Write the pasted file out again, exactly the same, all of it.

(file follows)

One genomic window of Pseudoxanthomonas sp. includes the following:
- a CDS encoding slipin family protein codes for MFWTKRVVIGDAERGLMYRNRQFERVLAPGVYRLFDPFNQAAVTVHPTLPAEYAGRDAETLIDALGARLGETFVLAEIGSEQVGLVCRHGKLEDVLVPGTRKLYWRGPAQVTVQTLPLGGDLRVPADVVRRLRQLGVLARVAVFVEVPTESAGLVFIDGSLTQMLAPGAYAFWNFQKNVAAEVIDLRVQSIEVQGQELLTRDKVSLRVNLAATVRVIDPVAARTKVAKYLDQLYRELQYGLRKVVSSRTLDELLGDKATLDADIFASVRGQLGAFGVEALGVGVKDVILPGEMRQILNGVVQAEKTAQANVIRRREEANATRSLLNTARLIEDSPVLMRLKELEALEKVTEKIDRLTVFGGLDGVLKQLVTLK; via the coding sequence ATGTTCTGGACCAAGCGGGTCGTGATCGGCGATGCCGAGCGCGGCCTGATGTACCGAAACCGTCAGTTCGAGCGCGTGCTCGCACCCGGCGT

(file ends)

One genomic window of Pseudoxanthomonas sp. includes the following:
- a CDS encoding slipin family protein codes for MFWTKRVVIGDAERGLMYRNRQFERVLAPGVYRLFDPFNQAAVTVHPTLPAEYAGRDAETLIDALGARLGETFVLAEIGSEQVGLVCRHGKLEDVLVPGTRKLYWRGPAQVTVQTLPLGGDLRVPADVVRRLRQLGVLARVAVFVEVPTESAGLVFIDGSLTQMLAPGAYAFWNFQKNVAAEVIDLRVQSIEVQGQELLTRDKVSLRVNLAATVRVIDPVAARTKVAKYLDQLYRELQYGLRKVVSSRTLDELLGDKATLDADIFASVRGQLGAFGVEALGVGVKDVILPGEMRQILNGVVQAEKTAQANVIRRREEANATRSLLNTARLIEDSPVLMRLKELEALEKVTEKIDRLTVFGGLDGVLKQLVTLK; via the coding sequence ATGTTCTGGACCAAGCGGGTCGTGATCGGCGATGCCGAGCGCGGCCTGATGTACCGAAACCGTCAGTTCGAGCGCGTGCTCGCACCCGGCGT